Yes, you read that right. You may get Postmates delivered to your door for maximum safety but did you know that the ice in your favorite fountain drinks likely has more bacteria than a public restroom toilet? Due to things like dirty ice machines, and the many hands that come in contact with your drink before it reaches you, restaurant ice is filled with significant amounts of bacteria and most often, feces.
Surely you are safe in your own home from the horrors of ingested fecal matter, right? Wrong. Odds are if you share a restroom, you are not only getting your own fecal matter on your toothbrush, but you are getting the germs of those who you share it with as well. Despite what you may think, storing your toothbrush in a plastic holder to protect the bristles only makes matters worse. No matter how stored, your toothbrush will pick up fecal matter from your restroom. But to help you feel a little better, know that it is best to allow your toothbrush to dry fully between uses and store in a dry cabinet before use.
Your Credit Cards
Hate to break it to you, but your credit and debit cards are likely bigger nurseries for bacteria than your dollar bills and loose change are. When you take a look at a wrinkled dollar bill or a dull penny, you are easily reminded you should wash your hands, but when you whip out your credit card to make an online purchase, are you washing your hands after? Studies show that your debit cards are likely the most bacteria-filled item in your purse. Though you never know where your cash has been, your debit and credit cards pick up over double the amount of germs being placed on restaurant tables, swiped through machines and exchanged through many hands.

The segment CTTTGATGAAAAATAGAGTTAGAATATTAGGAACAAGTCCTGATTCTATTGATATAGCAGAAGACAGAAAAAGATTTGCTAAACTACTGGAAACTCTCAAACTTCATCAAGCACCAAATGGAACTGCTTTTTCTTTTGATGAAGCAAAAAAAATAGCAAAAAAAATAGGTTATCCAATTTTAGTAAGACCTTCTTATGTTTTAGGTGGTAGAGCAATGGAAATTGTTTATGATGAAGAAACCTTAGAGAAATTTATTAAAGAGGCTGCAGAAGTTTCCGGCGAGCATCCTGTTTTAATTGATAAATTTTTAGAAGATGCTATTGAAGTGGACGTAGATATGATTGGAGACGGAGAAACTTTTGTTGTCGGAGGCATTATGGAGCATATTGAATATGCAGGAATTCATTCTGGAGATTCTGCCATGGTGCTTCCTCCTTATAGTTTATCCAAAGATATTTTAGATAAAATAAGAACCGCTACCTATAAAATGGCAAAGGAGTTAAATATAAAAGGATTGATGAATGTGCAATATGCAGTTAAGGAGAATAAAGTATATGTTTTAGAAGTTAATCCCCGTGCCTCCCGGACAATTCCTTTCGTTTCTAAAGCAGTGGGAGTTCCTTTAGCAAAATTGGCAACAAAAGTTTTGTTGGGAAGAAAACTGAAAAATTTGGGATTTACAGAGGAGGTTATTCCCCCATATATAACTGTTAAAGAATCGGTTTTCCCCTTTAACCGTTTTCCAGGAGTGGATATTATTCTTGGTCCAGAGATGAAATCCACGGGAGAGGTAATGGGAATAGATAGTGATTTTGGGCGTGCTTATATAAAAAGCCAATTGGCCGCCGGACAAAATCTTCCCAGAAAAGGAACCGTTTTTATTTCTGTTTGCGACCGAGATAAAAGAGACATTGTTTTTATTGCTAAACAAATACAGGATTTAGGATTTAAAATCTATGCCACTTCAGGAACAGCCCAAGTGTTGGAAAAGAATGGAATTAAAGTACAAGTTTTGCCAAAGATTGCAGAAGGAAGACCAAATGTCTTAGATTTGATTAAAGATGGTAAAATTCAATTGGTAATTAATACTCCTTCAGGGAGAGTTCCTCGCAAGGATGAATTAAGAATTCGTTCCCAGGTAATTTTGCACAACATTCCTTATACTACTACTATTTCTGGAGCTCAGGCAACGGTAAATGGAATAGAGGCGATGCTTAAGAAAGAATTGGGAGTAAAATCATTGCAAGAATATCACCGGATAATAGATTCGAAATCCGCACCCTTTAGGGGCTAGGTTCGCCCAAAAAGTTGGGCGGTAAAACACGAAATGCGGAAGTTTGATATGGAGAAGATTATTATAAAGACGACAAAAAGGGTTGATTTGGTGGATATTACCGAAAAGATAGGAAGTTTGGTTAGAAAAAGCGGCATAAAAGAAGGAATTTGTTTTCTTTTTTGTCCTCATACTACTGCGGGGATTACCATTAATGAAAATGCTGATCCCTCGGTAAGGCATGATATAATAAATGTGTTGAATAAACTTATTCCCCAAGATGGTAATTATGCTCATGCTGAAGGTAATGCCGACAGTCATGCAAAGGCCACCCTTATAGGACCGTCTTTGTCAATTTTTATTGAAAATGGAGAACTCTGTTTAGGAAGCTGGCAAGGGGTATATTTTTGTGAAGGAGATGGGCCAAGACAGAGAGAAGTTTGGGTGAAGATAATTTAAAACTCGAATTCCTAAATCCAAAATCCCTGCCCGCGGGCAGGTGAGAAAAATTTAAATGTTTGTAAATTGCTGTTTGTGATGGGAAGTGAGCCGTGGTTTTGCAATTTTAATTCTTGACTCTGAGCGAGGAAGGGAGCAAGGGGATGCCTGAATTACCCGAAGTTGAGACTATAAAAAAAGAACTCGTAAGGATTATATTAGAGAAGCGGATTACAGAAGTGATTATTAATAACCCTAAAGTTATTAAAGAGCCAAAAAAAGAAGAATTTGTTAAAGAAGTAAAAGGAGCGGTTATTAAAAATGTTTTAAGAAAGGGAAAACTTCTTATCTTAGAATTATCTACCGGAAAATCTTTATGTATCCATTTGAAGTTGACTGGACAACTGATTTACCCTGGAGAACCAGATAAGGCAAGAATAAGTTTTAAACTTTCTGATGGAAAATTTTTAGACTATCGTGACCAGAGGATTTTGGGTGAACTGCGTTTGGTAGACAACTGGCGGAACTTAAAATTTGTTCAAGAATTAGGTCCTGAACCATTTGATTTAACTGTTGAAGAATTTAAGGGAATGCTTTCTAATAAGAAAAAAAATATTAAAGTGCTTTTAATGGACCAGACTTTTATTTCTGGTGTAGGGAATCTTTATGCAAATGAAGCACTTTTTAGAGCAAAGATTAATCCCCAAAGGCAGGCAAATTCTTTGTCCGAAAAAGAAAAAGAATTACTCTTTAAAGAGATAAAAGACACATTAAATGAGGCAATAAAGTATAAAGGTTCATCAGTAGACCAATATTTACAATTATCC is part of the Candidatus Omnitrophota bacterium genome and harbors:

Though washing your pillowcases may scratch your itch to stay germ-free, when was the last time you washed your actual pillows? Experts say that in order to clean dead skin, dust mites, droppings from dust mites and prevent contraction of the flu, you should be washing your pillows every 6 months. It is also recommended to replace your pillows every two years.
Your Kitchen Sink
Sadly, the kitchen sink does not simultaneously clean itself as you do the dishes.. Believe it or not, it is one of the dirtiest places in your house. In fact, it carries more bacteria than the garbage and the toilet. The wet conditions already foster bacteria but add days and days of food and the sink becomes a breeding ground for illness-inducing bacteria. A moist porous sponge does not help the situation either. To combat this, you should be cleaning your sink with vinegar or bleach once a week. And clean your sponge daily with hot water, vinegar or by sticking a wet sponge in the microwave.